I am not a Christian, but I love your newsletter and am always inspired by it. I live in the heart of fundamentalist Christian country, so I am always heartened to see that not all Christians preach intolerance and revenge. I know this is a silly thing to write my first letter to you about, but as my family and I have been observing "Buy Nothing Day" for many years, I was so glad to find the link to "Buy Nothing Christmas" ["Give me justice or give me nothing," SojoMail 12/1/2004]. The catalog is great, and I shared some of the songs with everyone on my e-mail list. Thank you for the work you are doing - Sojourners gives me hope for Christianity.


Rt. Rev. Leland R. Somers, of Independent Catholic Churches International, writes from Clearwater, Florida:

When Jesus said, "My kingdom is not of this world," he did not mean that he had no interest in this world's politics of power, oppression, and economic exploitation ["Politics and Christ," SojoMail 12/1/2004]. What Jesus meant was that his kingdom is not one of power, domination, and control enforced by violence and death with the complicity of the religious elite of his world. In the kingdom of God (heaven) that Jesus proclaimed, the reality of life is turned upside down. The exploiters stop their exploitation; the religious leaders stop their games of rule-making and money-taking from the already exploited to maintain their positions of power and privilege and their complicity with the very powers of exploitation that they should be standing against.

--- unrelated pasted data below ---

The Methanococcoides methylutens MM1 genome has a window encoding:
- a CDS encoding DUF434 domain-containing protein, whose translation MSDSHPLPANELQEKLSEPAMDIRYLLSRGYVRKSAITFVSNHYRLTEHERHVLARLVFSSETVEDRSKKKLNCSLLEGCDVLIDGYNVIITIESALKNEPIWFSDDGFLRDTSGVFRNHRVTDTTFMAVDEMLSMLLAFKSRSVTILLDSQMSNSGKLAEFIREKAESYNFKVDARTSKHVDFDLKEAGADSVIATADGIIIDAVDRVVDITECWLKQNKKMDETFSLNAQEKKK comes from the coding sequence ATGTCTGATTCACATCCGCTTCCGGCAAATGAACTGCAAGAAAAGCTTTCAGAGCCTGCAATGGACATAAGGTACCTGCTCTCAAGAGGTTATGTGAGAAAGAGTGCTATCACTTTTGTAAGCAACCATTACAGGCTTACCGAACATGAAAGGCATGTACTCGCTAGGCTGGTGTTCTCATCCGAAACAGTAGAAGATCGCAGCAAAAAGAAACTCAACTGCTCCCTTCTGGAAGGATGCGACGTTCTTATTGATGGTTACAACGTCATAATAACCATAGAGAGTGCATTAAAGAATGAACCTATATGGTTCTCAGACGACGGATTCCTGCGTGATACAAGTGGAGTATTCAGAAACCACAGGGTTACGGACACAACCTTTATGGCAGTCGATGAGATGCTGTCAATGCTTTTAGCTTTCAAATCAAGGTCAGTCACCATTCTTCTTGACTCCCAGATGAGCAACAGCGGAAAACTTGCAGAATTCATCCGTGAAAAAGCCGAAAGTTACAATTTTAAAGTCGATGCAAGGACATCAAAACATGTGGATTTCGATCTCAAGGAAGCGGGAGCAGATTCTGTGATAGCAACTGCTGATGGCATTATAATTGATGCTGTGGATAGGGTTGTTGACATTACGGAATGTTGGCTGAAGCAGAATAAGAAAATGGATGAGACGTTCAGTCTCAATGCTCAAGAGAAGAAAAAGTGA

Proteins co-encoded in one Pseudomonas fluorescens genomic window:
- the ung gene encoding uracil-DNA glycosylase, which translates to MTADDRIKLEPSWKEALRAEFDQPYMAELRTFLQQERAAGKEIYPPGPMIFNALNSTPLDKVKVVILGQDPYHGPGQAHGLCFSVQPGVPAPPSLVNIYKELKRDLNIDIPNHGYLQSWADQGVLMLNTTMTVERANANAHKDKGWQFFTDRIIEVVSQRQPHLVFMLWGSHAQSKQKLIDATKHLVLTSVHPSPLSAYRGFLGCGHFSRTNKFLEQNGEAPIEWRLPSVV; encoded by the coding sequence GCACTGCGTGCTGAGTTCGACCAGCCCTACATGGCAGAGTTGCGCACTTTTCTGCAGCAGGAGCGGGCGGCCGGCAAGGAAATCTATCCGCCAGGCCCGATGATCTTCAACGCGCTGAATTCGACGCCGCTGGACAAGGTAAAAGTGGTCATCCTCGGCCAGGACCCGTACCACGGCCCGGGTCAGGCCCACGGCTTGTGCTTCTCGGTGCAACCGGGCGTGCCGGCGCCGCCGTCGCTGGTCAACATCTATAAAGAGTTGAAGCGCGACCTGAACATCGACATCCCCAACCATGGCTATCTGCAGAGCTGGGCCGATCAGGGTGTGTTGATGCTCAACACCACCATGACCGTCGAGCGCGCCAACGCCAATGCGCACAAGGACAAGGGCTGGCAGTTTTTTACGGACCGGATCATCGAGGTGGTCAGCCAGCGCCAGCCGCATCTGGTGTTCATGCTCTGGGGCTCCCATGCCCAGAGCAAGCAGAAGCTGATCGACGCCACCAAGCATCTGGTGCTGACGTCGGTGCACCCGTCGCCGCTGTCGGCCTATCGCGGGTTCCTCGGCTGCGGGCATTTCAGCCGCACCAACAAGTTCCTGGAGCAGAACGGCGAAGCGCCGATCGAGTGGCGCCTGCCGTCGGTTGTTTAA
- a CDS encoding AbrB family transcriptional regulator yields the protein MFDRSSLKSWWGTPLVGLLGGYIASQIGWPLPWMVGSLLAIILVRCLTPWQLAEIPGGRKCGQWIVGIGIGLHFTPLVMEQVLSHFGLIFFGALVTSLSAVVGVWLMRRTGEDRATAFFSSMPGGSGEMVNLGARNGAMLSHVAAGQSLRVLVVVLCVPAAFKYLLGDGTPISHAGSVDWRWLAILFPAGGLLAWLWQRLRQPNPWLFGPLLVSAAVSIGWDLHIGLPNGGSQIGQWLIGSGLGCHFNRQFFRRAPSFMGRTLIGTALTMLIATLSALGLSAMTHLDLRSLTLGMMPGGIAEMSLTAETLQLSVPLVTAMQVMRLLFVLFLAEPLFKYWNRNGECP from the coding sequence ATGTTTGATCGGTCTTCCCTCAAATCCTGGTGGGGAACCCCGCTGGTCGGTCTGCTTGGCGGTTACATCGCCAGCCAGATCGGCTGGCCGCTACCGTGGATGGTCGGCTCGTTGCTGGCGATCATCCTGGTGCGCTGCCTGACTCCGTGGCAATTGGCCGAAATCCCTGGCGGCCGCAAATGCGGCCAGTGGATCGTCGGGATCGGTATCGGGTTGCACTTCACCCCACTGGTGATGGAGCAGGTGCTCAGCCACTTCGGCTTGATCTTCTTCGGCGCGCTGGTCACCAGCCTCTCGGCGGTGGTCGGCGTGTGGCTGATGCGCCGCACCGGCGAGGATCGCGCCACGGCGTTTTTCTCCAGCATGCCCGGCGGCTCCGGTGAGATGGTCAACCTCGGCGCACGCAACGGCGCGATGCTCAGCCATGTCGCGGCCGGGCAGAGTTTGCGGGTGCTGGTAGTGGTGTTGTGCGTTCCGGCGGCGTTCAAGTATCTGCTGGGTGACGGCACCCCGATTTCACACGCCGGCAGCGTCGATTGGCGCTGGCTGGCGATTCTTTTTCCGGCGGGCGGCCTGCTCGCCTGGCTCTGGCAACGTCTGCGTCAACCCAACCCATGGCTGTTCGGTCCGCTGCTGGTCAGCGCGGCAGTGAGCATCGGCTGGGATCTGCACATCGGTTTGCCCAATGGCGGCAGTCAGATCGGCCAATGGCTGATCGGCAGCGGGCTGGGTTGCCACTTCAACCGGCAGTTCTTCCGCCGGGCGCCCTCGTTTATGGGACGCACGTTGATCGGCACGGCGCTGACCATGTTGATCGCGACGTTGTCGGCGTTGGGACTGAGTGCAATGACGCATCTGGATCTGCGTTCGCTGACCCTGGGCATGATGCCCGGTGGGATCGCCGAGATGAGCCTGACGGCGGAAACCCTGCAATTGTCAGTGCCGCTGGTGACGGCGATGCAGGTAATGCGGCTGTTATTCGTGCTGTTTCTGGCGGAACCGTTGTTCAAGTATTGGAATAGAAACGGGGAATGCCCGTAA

The reign (kingdom) of God is of this world; not this world of exploitation, oppression, and death but this world of healing, compassion, and justice, right here and right now. Religious and political leaders don't like the good news of the kingdom of God today any more than they did in Jesus' day. They still like to be greeted on the street corners and get the first places at the table.